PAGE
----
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Contrast sensitivity and visual acuity under low light conditions in macular telangiectasia type 2
  1. Simone Müller1,
  2. Tjebo F C Heeren1,2,3,
  3. Roberto Bonelli4,
  4. Marcus Fruttiger3,
  5. Peter Charbel Issa5,
  6. Catherine A Egan2,
  7. Frank G Holz1
  1. 1 University Eye Hospital Bonn, Bonn, Germany
  2. 2 Moorfields Eye Hospital NHS Foundation Trust, London, UK
  3. 3 Institute of Ophthalmology, University College London, London, UK
  4. 4 Walter and Eliza Hall Institute of Medical Research and Department of Medical Biology, University of Melbourne, Parkville, Victoria, Australia
  5. 5 Oxford Eye Hospital, OUH NHS Foundation Trust and the Nuffield Laboratory of Ophthalmology, Department of Clinical Neurosciences, University of Oxford, Oxford, UK
  1. Correspondence to Tjebo F C Heeren, Moorfields Eye Hospital NHS Foundation Trust, London EC1V 2PD, UK; tjebo.heeren{at}moorfields.nhs.uk

Abstract

Background/Aim Macular pigment optical density (MPOD) is centrally depleted early on in macular telangiectasia type 2 (MacTel). Contrast sensitivity (CS) might be related to MPOD, and thus impaired in early MacTel. The effect of low luminance was assessed on both CS and best corrected visual acuity (BCVA).

Methods This is a cross-sectional study. Pelli-Robson charts were used for CS testing at 1 m in photopic (110 lux) and mesopic (1 lux) conditions. BCVA was tested with ETDRS charts and low luminance visual acuity (LLVA) with a 2.0 log unit neutral density filter. MPOD was obtained with dual-wavelength autofluorescence.

Results One hundred and three eyes of 52 patients with MacTel (mean±SD age 62.9±10.2, range 35–77) were compared with 34 healthy eyes of 17 controls (mean±SD age 65.2±7.4, range 53–78). CS was significantly lower in the eyes with MacTel. This impairment was higher in low light conditions (low light contrast sensitivity (LL-CS)). Eyes at the early stages of MacTel had significantly lower LL-CS than controls, but normal (photopic) CS. The results were similar but less pronounced for BCVA/LLVA. Decrease in CS was correlated with loss of MPOD.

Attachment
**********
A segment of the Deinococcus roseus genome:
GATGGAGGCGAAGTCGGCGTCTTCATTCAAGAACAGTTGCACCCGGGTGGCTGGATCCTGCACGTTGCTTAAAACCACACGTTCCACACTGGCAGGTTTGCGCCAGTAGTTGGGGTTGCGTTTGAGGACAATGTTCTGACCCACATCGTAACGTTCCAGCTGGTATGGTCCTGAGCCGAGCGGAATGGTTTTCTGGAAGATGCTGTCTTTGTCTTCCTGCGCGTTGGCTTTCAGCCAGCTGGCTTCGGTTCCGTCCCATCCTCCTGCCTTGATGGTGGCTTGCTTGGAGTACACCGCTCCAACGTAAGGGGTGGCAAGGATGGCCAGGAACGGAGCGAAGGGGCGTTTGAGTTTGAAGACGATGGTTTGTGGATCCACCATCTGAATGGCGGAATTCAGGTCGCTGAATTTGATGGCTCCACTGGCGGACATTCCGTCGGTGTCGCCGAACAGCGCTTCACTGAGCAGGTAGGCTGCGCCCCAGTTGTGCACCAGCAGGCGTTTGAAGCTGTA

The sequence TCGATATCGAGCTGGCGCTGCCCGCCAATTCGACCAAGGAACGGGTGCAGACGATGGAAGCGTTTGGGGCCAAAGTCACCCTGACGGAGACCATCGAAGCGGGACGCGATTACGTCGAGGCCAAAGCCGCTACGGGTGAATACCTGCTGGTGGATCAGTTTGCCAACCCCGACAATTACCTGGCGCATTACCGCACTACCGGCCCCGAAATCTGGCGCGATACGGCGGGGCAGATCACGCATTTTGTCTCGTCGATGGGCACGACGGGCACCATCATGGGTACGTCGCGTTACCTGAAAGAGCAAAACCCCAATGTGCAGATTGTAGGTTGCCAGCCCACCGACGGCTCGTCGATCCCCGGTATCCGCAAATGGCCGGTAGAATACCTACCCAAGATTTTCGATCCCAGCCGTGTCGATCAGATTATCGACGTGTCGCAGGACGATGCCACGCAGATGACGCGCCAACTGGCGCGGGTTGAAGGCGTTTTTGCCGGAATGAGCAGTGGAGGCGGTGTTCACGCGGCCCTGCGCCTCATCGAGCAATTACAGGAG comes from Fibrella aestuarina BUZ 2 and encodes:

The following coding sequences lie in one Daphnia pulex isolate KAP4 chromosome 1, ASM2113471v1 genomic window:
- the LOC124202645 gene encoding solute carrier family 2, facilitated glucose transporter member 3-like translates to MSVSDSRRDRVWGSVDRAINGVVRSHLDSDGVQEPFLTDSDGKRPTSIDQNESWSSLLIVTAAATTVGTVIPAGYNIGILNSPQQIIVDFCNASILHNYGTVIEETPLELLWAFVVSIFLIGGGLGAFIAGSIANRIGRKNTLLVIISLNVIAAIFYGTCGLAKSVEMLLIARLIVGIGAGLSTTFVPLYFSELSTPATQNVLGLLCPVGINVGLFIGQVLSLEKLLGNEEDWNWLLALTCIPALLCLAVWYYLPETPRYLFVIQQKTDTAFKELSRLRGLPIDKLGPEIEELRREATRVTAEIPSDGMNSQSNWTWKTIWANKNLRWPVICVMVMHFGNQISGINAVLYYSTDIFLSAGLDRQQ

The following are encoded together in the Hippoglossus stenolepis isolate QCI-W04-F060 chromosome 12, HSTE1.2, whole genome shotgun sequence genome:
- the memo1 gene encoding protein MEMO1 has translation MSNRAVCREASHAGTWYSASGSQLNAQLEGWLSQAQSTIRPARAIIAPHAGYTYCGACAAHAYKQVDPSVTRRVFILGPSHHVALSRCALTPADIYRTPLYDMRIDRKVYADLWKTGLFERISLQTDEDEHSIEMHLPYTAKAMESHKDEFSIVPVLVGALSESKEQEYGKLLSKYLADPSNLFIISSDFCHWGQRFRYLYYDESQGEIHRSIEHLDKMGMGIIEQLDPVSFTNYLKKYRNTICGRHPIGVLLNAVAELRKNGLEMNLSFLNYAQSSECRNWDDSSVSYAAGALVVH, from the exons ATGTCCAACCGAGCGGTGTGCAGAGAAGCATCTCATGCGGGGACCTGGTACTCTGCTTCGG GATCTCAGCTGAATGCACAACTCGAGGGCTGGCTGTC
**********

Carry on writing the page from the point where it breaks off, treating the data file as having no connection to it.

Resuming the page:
Conclusions Low light conditions have a detrimental effect on visual performance in MacTel. Impaired CS might correlate with MPOD depletion as a pathognomonic finding in MacTel. Functional impairment might precede structural disintegration, indicating dysfunction at the cellular level. The applied tests might be useful as additional functional assessments in clinical routine and as outcome measures in future interventional clinical trials.

  • macula
  • retina
  • vision
  • psychophysics

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Footnotes

  • SMül and TFCH contributed equally.

  • Correction notice This paper has been amended since it was published Online First. Funding information regarding author PCI was omitted and this has now been inserted.

  • Contributors SM and TFCH: conception and design of the work, data acquisition, analysis and interpretation of data, drafting the work and revising it critically for important intellectual content. RB: analysis and interpretation of data, critical revision of the manuscript. MF, PCI, CAE, FGH: interpretation of data, critical revision of the manuscript.

  • Funding Lowy Medical Research Institute. This work was also made possible by the Victorian State Government Operational Infrastructure Support and the Australian Government's National Health and Medical Research Council (NHMRC) Independent Research Institute Infrastructure Support Scheme (IRIISS). RB was supported by the Melbourne International Research Scholarship. The funding organisation had no role in the design or conduct of this research. CAE is funded or partially funded by the National Institute of Health Research (NIHR) Biomedical Research Centre for Ophthalmology, Moorfields Eye Hospital NHS Foundation Trust, London, UK. PCI is supported by the National Institute for Health Research (NIHR) Oxford Biomedical Research Centre (BRC). The authors alone are responsible for the content and writing of the paper. The views expressed are those of the authors and not necessarily those of the NHS, the NIHR or the Department of Health.

  • Competing interests None declared.

  • Patient consent Not required.

  • Ethics approval The study was conducted in accordance with the Declaration of Helsinki, and institutional review board approval (Ethikkomitee der Rheinischen Friedrich-Wilhelm Universität Bonn, Germany) has been obtained.

  • Provenance and peer review Not commissioned; externally peer reviewed.

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